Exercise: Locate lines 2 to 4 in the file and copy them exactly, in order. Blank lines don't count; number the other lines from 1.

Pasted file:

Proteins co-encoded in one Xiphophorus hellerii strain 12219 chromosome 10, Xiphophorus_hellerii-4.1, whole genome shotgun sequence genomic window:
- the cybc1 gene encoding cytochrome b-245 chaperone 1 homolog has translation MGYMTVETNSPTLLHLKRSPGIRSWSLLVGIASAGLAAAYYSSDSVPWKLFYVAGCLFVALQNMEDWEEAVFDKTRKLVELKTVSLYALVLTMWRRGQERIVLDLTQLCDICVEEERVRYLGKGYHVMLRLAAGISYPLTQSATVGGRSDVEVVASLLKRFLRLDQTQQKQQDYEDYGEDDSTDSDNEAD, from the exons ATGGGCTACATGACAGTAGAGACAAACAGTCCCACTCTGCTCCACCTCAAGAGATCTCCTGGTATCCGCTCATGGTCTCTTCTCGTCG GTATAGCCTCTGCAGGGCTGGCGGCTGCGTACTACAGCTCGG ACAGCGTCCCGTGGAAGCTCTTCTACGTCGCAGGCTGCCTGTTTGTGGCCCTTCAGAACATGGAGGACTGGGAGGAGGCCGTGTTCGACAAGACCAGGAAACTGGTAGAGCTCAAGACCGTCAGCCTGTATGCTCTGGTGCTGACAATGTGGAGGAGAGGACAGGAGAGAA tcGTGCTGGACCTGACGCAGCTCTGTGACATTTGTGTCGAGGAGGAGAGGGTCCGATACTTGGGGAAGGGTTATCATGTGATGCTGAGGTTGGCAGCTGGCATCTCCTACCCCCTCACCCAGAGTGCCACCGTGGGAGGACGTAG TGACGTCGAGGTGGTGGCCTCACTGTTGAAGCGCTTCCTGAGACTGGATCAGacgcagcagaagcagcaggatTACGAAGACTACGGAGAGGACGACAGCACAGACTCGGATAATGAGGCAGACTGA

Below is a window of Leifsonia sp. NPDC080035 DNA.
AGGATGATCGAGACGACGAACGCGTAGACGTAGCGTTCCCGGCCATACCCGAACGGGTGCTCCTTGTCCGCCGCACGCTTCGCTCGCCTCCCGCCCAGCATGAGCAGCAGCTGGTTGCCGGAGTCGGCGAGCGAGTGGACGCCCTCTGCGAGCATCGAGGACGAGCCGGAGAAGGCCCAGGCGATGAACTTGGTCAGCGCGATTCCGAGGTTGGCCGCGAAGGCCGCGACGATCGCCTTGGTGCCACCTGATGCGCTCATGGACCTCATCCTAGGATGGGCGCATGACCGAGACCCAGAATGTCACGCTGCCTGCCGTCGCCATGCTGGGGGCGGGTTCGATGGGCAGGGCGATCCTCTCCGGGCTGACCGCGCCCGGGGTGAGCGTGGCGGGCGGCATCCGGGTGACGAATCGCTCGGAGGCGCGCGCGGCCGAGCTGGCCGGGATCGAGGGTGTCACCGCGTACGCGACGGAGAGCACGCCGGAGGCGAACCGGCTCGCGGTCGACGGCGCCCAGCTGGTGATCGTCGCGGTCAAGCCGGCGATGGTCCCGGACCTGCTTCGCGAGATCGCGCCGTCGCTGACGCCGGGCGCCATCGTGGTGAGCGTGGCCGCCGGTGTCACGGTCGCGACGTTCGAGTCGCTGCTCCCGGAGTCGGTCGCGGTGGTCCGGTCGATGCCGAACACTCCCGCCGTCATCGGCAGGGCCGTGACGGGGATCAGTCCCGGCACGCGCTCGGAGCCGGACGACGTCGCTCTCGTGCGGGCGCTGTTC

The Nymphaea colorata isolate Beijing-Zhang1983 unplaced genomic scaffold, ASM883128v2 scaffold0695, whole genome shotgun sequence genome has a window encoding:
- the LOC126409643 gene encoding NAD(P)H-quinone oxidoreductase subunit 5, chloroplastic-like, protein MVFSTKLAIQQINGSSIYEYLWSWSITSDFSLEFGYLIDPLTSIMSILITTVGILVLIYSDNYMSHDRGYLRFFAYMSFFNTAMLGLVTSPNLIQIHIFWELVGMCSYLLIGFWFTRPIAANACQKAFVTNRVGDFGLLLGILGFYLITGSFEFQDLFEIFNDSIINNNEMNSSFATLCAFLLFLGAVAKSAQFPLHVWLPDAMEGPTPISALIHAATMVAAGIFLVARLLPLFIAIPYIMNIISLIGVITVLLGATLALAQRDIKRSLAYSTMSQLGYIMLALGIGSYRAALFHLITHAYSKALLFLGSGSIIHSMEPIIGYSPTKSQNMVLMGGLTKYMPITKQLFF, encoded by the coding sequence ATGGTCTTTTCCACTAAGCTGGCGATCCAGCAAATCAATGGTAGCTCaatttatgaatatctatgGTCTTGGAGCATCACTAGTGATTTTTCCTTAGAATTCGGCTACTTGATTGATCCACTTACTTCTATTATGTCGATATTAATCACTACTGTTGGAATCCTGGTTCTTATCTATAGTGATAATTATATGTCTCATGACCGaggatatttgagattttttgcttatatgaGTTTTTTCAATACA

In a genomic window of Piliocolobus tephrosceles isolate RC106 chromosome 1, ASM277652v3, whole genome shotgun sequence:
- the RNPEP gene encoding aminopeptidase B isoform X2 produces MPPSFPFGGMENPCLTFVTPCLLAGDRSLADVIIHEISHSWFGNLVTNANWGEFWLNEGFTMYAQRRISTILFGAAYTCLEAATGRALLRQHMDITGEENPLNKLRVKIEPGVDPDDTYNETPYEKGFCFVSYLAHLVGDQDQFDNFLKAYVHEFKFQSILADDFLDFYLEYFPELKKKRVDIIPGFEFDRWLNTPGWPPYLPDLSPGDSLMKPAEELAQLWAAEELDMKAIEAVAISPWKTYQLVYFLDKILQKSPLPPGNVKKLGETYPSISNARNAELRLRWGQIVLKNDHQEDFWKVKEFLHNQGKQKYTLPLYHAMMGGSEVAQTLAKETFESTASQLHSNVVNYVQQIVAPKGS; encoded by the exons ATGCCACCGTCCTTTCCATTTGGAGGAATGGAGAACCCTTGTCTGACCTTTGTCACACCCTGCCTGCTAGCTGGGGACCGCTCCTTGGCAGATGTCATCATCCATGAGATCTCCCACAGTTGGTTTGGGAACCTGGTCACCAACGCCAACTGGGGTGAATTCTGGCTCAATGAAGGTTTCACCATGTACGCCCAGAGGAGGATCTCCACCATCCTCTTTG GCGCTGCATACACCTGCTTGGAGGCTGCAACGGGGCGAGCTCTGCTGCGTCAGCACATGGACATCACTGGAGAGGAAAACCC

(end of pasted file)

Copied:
- the cybc1 gene encoding cytochrome b-245 chaperone 1 homolog has translation MGYMTVETNSPTLLHLKRSPGIRSWSLLVGIASAGLAAAYYSSDSVPWKLFYVAGCLFVALQNMEDWEEAVFDKTRKLVELKTVSLYALVLTMWRRGQERIVLDLTQLCDICVEEERVRYLGKGYHVMLRLAAGISYPLTQSATVGGRSDVEVVASLLKRFLRLDQTQQKQQDYEDYGEDDSTDSDNEAD, from the exons ATGGGCTACATGACAGTAGAGACAAACAGTCCCACTCTGCTCCACCTCAAGAGATCTCCTGGTATCCGCTCATGGTCTCTTCTCGTCG GTATAGCCTCTGCAGGGCTGGCGGCTGCGTACTACAGCTCGG ACAGCGTCCCGTGGAAGCTCTTCTACGTCGCAGGCTGCCTGTTTGTGGCCCTTCAGAACATGGAGGACTGGGAGGAGGCCGTGTTCGACAAGACCAGGAAACTGGTAGAGCTCAAGACCGTCAGCCTGTATGCTCTGGTGCTGACAATGTGGAGGAGAGGACAGGAGAGAA tcGTGCTGGACCTGACGCAGCTCTGTGACATTTGTGTCGAGGAGGAGAGGGTCCGATACTTGGGGAAGGGTTATCATGTGATGCTGAGGTTGGCAGCTGGCATCTCCTACCCCCTCACCCAGAGTGCCACCGTGGGAGGACGTAG TGACGTCGAGGTGGTGGCCTCACTGTTGAAGCGCTTCCTGAGACTGGATCAGacgcagcagaagcagcaggatTACGAAGACTACGGAGAGGACGACAGCACAGACTCGGATAATGAGGCAGACTGA

Below is a window of Leifsonia sp. NPDC080035 DNA.
AGGATGATCGAGACGACGAACGCGTAGACGTAGCGTTCCCGGCCATACCCGAACGGGTGCTCCTTGTCCGCCGCACGCTTCGCTCGCCTCCCGCCCAGCATGAGCAGCAGCTGGTTGCCGGAGTCGGCGAGCGAGTGGACGCCCTCTGCGAGCATCGAGGACGAGCCGGAGAAGGCCCAGGCGATGAACTTGGTCAGCGCGATTCCGAGGTTGGCCGCGAAGGCCGCGACGATCGCCTTGGTGCCACCTGATGCGCTCATGGACCTCATCCTAGGATGGGCGCATGACCGAGACCCAGAATGTCACGCTGCCTGCCGTCGCCATGCTGGGGGCGGGTTCGATGGGCAGGGCGATCCTCTCCGGGCTGACCGCGCCCGGGGTGAGCGTGGCGGGCGGCATCCGGGTGACGAATCGCTCGGAGGCGCGCGCGGCCGAGCTGGCCGGGATCGAGGGTGTCACCGCGTACGCGACGGAGAGCACGCCGGAGGCGAACCGGCTCGCGGTCGACGGCGCCCAGCTGGTGATCGTCGCGGTCAAGCCGGCGATGGTCCCGGACCTGCTTCGCGAGATCGCGCCGTCGCTGACGCCGGGCGCCATCGTGGTGAGCGTGGCCGCCGGTGTCACGGTCGCGACGTTCGAGTCGCTGCTCCCGGAGTCGGTCGCGGTGGTCCGGTCGATGCCGAACACTCCCGCCGTCATCGGCAGGGCCGTGACGGGGATCAGTCCCGGCACGCGCTCGGAGCCGGACGACGTCGCTCTCGTGCGGGCGCTGTTC